The genus has been merged by some authors with the Eurasian genus Legousia Durande (Specularia Heist. ex A. DC., nom. illeg.). It is one of only three genera of Campanuloideae (out of 47 total) endemic to the New World.

Triodanis biflora (Ruiz & Pav.) Greene, Man. Bot. San Francisco 230. 1894. Figure 1

Campanula biflora Ruiz & Pav., Fl. Peruv. 2: 55. 1799.

Lobelia humboldtiana Willd. ex Scultes. in Roem. & Schultes, Syst. Veg. 5: 68. 1819.

Campanula montevidensis Spreng., Syst. Veg. 1: 738. 1824.

Specularia biflora (Ruiz & Pav.) Fisch. & C. A. Mey., Index Sem. Hort. Petrop. 2: 22. 1836, nom. illeg.

Dysmicodon ovatum Nutt., Trans. Amer. Philos. Soc (n. s.) 8: 256. 1842.

Dysmicodon californicum Nutt., Trans. Amer. Philos. Soc. (n. s.) 8: 256. 1842.

Specularia ovata (Nutt.) Vatke, Linnaea 38: 173. 1874, nom. illeg.

Specularia californica (Nutt.) Vatke, Linnaea 38: 714. 1874, nom. illeg.

Pentagonia biflora (Ruiz & Pav.) Kuntze, Revis. Gen. P1. 381. 1891, nom. illeg.

Legousia biflora (Ruiz & Pav.) Britt., Mem. Torrey Bot. Club 5: 309. 1894.

Figure 1. Triodanis biflora. A, habit; B, upper portion of a fruiting stem, showing poricidal capsules.


Peng and Lammers Triodanis (Campanulaceae) in Taiwan

Specularia perfoliata f. ramosa Arechav., Anales Mus. Nac. Montevideo 7: 14. 1909, nom. illeg.

Specularia perfoliata f. rigida Arechav., Anales Mus. Nac. Montevideo 7: 14. 1909, nom. illeg.

Triodanis perfoliata var. biflora (Ruiz & Pav.) T. R. Bradley, Brittonia 27: 114. 1975.

Asyneuma anhuiense B. A. Shen, Acta Phytotax. Sin. 26: 463. 1988.

Stems usually 10_80 cm tall, 1_2 mm diameter. Leaves ovate to broadly elliptic, 0.5_3 cm long, 0.7_1.2 cm wide, rounded, obtuse, or acute at apex, cordate or cuneate at base, margins crenate, sessile. Flowers mostly cleistogamous, only the upper one (rarely few) open; calyx lobes triangular, lanceolate, or ovate, 1_7 mm long, 0.3_3 mm wide; corolla of open flowers lavender-blue (rarely white), 5_11 mm long, lobes 4_9 mm long, 2_4.5 mm wide; ovary (2_)3-loculed. Capsule oblong to clavate, 4_7 mm long, 1.3_2 mm in diameter; seeds elliptic in outline, 0.5_0.6 mm long. Gametic chromosome number, n = 14, 28.

Specimens examined. TAIWAN. Hsinchu Hsien: Chutung, Wufengli. Cement cracks of an abandoned village house, elev. ca. 110 m. 17 Mar 1991, Ching-I Peng 13708 (F, HAST).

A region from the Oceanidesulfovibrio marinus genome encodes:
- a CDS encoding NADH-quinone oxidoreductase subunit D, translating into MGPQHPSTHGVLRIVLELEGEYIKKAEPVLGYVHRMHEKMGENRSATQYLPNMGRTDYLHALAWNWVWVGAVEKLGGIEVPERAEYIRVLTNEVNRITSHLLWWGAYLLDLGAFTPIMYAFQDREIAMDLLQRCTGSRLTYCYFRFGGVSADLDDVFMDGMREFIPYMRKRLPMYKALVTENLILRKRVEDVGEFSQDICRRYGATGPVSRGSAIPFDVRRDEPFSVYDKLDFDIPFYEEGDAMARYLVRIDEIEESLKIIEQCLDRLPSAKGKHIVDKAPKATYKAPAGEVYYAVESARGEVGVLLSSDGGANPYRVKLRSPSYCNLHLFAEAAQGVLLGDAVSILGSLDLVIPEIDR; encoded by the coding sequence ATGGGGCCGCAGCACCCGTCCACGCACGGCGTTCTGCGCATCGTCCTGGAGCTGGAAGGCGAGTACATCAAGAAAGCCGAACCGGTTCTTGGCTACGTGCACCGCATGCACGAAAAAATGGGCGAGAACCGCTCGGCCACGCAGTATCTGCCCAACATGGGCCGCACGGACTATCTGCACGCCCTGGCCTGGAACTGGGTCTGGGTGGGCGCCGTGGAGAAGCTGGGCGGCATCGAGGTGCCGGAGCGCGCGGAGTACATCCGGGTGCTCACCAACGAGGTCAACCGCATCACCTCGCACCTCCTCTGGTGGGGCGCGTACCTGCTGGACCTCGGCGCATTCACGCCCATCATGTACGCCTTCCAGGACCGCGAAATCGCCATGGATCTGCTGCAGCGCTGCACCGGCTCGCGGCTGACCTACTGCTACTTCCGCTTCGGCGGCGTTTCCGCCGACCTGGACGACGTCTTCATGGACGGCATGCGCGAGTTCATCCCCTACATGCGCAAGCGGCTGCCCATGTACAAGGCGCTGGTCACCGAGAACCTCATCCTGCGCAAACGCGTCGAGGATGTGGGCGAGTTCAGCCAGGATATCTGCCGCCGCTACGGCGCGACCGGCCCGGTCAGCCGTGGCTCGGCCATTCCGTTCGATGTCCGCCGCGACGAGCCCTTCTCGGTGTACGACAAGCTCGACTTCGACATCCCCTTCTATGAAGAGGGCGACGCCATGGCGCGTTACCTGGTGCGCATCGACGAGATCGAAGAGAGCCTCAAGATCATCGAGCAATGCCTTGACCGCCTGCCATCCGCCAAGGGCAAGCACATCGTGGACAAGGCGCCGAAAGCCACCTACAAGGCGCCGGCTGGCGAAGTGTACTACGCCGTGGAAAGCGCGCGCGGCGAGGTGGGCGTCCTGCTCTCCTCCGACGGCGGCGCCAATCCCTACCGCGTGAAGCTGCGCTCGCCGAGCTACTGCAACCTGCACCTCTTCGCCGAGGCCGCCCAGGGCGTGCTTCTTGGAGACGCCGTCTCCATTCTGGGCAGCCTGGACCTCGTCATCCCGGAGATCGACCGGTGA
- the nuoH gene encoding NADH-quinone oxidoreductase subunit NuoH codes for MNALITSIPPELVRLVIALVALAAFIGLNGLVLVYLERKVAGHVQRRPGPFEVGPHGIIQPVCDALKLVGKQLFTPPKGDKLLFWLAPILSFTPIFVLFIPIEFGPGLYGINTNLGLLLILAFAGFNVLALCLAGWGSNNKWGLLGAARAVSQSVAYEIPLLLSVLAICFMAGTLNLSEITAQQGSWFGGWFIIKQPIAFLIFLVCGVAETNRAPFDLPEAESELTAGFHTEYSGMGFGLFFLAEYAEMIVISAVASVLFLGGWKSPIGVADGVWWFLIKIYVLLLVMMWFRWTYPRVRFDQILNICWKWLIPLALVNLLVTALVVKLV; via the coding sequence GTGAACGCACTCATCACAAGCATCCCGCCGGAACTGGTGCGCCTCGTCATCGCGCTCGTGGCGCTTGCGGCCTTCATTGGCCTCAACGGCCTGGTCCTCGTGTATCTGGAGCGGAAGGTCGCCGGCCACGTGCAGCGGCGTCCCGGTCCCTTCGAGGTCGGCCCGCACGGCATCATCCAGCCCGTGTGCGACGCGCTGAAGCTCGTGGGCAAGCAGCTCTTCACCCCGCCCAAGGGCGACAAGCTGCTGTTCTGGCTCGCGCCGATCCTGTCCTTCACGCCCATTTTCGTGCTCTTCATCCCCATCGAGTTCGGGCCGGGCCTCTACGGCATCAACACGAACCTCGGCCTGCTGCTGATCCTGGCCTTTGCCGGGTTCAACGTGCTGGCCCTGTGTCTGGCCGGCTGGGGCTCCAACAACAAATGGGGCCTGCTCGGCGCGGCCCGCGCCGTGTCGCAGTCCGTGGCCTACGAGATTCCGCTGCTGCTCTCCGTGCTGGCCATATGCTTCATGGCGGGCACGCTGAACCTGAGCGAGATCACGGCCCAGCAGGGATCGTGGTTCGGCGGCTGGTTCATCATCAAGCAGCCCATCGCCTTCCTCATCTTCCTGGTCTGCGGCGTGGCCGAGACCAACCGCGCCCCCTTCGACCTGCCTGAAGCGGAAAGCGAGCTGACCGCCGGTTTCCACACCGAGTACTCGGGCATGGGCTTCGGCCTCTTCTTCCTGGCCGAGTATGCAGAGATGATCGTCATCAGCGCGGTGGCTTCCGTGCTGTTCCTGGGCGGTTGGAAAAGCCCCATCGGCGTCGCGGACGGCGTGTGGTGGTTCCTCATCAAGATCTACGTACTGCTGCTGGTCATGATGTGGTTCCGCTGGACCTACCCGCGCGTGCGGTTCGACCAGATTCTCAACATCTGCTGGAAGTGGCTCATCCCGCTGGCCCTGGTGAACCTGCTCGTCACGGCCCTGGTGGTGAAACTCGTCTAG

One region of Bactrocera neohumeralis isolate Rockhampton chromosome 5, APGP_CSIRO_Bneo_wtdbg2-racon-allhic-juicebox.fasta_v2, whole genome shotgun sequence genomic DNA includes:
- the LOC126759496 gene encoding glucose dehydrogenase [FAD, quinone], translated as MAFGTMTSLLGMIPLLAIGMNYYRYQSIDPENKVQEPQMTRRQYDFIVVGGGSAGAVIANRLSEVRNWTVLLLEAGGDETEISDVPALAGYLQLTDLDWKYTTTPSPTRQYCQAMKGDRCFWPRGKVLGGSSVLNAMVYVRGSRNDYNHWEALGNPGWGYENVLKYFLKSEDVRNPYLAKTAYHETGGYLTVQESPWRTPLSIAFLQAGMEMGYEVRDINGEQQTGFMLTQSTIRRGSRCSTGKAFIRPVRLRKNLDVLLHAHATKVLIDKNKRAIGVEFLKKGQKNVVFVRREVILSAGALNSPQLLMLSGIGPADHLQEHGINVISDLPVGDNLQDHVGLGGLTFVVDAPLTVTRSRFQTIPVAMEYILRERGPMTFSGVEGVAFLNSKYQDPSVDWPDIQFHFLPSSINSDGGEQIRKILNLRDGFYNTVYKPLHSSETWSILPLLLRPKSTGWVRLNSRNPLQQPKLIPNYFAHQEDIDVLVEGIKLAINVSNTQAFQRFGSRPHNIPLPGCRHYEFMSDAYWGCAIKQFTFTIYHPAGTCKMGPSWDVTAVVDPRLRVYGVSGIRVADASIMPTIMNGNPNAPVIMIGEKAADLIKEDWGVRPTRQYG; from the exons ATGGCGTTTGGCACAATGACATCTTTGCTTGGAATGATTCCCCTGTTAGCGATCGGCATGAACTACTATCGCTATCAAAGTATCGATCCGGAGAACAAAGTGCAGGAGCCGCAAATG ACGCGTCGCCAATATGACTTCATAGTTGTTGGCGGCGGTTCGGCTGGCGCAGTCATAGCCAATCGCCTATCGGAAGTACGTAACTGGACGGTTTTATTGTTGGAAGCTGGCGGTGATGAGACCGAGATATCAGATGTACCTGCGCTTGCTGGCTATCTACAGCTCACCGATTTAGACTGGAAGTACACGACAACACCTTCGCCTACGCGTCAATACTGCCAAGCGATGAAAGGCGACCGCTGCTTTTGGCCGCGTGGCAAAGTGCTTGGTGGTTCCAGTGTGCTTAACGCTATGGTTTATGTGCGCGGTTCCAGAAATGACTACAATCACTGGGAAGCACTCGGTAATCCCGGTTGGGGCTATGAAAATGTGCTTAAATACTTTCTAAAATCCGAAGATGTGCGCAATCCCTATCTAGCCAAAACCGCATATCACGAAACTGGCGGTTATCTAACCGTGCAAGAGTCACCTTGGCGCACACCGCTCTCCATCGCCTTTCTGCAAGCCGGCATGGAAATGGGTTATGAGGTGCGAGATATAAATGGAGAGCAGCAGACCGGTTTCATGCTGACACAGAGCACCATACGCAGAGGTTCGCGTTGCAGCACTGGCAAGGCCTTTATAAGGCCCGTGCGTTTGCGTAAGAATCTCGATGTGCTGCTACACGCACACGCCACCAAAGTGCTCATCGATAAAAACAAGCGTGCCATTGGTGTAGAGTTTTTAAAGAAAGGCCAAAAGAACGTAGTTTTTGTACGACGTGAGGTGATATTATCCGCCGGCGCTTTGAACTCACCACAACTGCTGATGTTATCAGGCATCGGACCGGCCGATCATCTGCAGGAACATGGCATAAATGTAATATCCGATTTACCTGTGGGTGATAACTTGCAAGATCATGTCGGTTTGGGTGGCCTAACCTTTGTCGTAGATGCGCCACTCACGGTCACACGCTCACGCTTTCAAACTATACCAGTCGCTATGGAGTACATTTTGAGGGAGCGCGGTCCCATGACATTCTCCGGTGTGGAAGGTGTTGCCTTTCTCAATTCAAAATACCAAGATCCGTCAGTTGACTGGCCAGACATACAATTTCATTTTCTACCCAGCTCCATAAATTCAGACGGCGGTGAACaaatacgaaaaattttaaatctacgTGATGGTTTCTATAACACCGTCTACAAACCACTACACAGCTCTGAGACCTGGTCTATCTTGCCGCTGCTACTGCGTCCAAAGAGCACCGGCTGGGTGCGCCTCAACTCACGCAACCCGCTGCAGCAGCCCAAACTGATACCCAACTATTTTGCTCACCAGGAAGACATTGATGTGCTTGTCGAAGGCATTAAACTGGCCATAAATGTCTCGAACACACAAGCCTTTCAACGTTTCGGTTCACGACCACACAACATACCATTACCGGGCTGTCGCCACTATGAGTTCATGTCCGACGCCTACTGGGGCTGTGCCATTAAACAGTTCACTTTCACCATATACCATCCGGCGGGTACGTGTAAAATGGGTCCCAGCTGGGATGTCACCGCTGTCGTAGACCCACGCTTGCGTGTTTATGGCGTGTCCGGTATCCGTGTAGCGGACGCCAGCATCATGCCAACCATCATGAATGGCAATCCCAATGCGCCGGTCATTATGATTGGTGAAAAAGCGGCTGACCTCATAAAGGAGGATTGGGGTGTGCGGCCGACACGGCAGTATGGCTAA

Notes. Triodanis biflora is native throughout much of the southern United States, from Virginia to Oregon, south into northern Mexico. It is also believed to be native to South America, occurring sporadically in the central Andes and temperate southern portions of that continent. It is sparingly naturalized in the Hawaiian Islands (Lammers, 1990) and on the Chinese mainland, in Anhui, Zhejiang, and Fujian provinces (Chen et al., 1992; Shen, 1988). An illustration of Triodanis biflora is available in Shen (1988), as Asyneuma anhuiense B. A. Shen.

Acknowledgments. This work was supported in part by research grants from the National Science Council and Council of Agriculture, Taiwan to Ching-I Peng.

Literature Cited

Chen, L.-J., Z.-Y. Li, and D.Y. Hong. 1992. Triodanis Raf.a new recorded genus of Campanulaceae in China. Acta Phytotax. Sin. 30: 473_475.

Huang, T.-C. 1979. A check list of the vascular plants of Taiwan. II. Spermatophyta. In H.L. Li, T.S. Liu, T.C. Huang, T. Koyama, and C.E. DeVol (eds.), Flora of Taiwan, vol. 6. Epoch, Taipei, pp. 22_188.

Kao, M.-T. and C.E. DeVol. 1974. The Campanulaceae of Taiwan. Taiwania 19: 123_147.

Kao, M.-T. and C.E. DeVol. 1978. Campanulaceae. In H.L. Li, T.S. Liu, T.C. Huang, T. Koyama, and C.E. DeVol (eds.), Flora of Taiwan, vol. 4. Epoch, Taipei, pp. 737_764.

Lammers, T.G. 1990. Campanulaceae. In W.L. Wagner, D.R. Herbst, and S.H. Sohmer (eds.), Manual of the Flowering Plants of Hawaii. University of Hawaii Press, Honolulu, pp. 420_489.

Lammers, T.G. 1992. Systematics and biogeography of the Campanulaceae of Taiwan. In C.-I Peng (ed.), Phytogeography and Botanical Inventory of Taiwan. Institute of Botany, Academia Sinica, Monograph Series No. 12, pp. 43_61.

McVaugh, R. 1945. The genus Triodanis Rafinesque, and its relationships to Specularia and Campanula. Wrightia 1: 13_52.

Shen, B.-A. 1988. A new species of Asyneuma Griseb. et Schenk from China. Acta Phytotax. Sin. 26: 463_464.

Tutin, T.G. (ed.) 1976. Campanulaceae. In T.G. Tutin, V.H. Heywood, N.A. Burges, D.M. Moore, D.H. Valentine, S.M. Walters, and D.A. Webb (eds.), Flora Europaea, vol. 4. Cambridge University Press, Cambridge, pp. 74_102.